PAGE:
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Collin Johnson emerged as a threat for Texas in 2OT loss to USC

The sophomore burst onto the national radar with his big performance against USC.

NCAA Football: Texas at Southern California Jayne Kamin-Oncea-USA TODAY Sports

With his performance against the USC Trojans, sophomore wide receiver Collin Johnson showed the world why he was a coveted talent coming out of Valley Christian High School in San Jose, California.

As a four-star prospect, Johnson held offers from the top programs in the country, including all three major California programs. Ultimately, Johnson chose to follow his father’s footsteps and play alongside his brother, running back Kirk Johnson, at Texas.

Used sparingly in his freshman campaign, Johnson is emerging as a favorite target of the Texas quarterbacks in his second season, and serves as a safety valve for freshman quarterback Sam Ehlinger as he tries to find his way in the Texas backfield.

“It’s great to know he’s there,” Ehlinger said after Texas’s 27-24, double-overtime loss to No. 4 USC. “Collin Johnson is a hall of famer. Everyone knows that and he’ll be a first round draft pick, no doubt in my mind.”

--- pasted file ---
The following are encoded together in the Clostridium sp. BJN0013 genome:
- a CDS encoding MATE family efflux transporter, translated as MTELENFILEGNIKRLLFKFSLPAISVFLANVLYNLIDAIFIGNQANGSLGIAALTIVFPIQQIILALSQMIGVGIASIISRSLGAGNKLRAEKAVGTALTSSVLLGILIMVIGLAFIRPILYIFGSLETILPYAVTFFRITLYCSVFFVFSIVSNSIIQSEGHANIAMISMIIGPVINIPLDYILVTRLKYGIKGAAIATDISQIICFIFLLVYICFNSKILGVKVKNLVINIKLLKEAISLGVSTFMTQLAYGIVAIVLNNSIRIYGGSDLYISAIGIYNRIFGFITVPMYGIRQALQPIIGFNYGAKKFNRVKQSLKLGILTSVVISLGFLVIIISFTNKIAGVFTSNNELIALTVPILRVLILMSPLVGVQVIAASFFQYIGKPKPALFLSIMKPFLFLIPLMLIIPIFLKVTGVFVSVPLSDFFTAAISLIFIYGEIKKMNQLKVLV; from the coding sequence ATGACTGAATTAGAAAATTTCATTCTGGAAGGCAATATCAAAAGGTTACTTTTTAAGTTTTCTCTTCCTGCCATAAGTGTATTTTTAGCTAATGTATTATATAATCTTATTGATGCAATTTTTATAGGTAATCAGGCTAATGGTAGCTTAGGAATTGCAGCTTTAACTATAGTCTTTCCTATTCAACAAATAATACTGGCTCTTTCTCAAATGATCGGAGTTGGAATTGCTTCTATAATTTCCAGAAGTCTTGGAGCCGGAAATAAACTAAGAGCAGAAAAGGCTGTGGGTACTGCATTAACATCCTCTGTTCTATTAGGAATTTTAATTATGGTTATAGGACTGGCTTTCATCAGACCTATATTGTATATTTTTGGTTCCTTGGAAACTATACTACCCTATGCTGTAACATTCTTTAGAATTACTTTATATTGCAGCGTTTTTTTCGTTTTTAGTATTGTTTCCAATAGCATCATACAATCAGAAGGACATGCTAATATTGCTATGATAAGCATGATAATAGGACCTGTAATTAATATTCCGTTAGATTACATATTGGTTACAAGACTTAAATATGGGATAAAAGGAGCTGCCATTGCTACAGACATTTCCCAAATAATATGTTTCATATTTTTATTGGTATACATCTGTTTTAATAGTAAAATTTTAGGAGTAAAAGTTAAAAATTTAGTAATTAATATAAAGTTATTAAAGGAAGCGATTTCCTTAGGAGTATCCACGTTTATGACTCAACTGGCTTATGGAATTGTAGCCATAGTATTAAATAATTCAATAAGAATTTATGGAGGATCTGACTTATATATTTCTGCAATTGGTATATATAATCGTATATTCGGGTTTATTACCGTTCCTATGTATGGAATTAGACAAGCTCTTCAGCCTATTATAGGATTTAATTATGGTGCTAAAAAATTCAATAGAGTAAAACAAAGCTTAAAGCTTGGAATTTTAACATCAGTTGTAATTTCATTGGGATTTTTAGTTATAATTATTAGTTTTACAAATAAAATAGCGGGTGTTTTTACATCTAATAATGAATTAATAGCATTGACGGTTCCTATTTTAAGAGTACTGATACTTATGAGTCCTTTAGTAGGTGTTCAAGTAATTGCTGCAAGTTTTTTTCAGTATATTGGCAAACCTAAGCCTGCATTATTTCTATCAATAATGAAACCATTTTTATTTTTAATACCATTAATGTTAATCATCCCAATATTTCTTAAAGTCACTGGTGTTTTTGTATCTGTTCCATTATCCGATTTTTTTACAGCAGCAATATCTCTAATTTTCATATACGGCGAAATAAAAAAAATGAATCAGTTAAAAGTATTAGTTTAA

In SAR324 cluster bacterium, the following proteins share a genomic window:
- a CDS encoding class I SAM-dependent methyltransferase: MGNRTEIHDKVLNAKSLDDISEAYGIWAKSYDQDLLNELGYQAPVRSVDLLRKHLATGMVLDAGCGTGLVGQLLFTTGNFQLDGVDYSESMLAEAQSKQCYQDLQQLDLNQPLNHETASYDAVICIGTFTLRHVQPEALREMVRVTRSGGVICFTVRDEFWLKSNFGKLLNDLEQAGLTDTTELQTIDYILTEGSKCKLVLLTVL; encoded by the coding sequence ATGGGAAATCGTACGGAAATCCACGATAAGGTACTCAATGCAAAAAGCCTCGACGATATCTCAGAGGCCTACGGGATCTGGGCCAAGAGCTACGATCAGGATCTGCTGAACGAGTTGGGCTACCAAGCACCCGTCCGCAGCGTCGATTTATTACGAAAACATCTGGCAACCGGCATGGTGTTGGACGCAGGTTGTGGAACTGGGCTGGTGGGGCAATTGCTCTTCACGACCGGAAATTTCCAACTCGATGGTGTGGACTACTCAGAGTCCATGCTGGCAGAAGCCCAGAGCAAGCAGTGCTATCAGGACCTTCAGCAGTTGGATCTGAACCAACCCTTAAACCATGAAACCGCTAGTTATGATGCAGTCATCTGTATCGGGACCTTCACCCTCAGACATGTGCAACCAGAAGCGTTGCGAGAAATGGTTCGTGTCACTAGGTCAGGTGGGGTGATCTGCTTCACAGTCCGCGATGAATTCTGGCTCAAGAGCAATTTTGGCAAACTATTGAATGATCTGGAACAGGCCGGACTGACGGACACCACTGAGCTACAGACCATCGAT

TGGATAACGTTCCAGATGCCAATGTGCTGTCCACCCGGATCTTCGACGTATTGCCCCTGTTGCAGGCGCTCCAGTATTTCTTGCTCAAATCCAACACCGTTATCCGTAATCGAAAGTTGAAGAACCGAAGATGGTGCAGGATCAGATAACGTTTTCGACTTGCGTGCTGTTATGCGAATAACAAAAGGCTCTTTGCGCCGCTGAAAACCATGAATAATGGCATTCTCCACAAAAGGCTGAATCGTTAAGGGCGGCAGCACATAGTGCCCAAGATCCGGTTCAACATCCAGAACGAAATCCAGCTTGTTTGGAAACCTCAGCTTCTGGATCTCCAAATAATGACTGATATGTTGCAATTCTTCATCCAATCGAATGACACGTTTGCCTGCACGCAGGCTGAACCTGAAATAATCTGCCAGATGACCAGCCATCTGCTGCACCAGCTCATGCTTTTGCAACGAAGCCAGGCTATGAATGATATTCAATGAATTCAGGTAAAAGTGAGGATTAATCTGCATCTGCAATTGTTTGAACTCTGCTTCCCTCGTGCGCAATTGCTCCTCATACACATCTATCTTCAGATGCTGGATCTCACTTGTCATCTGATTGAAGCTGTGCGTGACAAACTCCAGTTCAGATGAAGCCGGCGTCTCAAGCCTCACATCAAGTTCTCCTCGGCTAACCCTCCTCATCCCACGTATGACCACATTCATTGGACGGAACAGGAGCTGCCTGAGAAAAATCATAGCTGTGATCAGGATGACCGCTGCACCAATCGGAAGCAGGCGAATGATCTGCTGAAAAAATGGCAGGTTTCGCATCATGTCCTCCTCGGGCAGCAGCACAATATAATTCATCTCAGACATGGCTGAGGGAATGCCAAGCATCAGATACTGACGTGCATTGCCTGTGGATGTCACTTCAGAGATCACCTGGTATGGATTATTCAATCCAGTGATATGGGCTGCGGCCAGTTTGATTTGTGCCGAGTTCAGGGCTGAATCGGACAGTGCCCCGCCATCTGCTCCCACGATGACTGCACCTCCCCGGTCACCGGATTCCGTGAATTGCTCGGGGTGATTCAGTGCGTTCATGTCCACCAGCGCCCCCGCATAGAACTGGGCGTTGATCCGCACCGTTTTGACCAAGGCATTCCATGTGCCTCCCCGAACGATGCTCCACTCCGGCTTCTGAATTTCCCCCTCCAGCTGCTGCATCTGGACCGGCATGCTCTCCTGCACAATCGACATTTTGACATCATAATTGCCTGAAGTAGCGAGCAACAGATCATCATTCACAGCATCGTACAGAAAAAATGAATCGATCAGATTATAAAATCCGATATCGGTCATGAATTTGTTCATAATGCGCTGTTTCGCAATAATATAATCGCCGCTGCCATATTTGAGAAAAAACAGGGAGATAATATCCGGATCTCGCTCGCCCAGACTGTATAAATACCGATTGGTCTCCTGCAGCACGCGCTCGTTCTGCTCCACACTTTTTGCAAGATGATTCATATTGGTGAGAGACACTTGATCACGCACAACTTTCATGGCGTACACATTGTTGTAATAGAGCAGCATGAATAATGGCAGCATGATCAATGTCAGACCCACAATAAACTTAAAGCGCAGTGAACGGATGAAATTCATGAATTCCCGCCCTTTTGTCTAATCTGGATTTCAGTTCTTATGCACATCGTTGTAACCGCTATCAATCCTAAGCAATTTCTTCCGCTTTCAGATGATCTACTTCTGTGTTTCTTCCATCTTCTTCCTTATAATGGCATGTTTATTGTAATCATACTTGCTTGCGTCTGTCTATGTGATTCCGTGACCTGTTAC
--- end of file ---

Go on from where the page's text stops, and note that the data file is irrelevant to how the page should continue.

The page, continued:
It’s easy to understand why the freshman quarterback speaks so highly of Johnson.

The 6-foot-6 receiver exploited his size advantage over the USC secondary – their tallest defensive back is still four inches shorter than Johnson – en route to a historic performance. Johnson finished the night with 191 yards on seven receptions, good enough for the fourth-best performance in school history.

With this level of production early in the season, Johnson could cement his place among the top performers in school history.

Through the first three games of the season, Johnson has amassed 366 receiving yards, putting him at No. 13 nationally, one yard behind Big 12-leading, and future NFL first round selection James Washington from Oklahoma State.

If Johnson can keep up this pace, he will finish the season with 1,464 yards, good enough for the second-best season in school history, ahead of names like Roy Williams and Quan Cosby.

Johnson’s success in the passing game will be vital to the Longhorns throughout conference play, as five of the nation’s top 15 scoring offenses reside in the Big 12.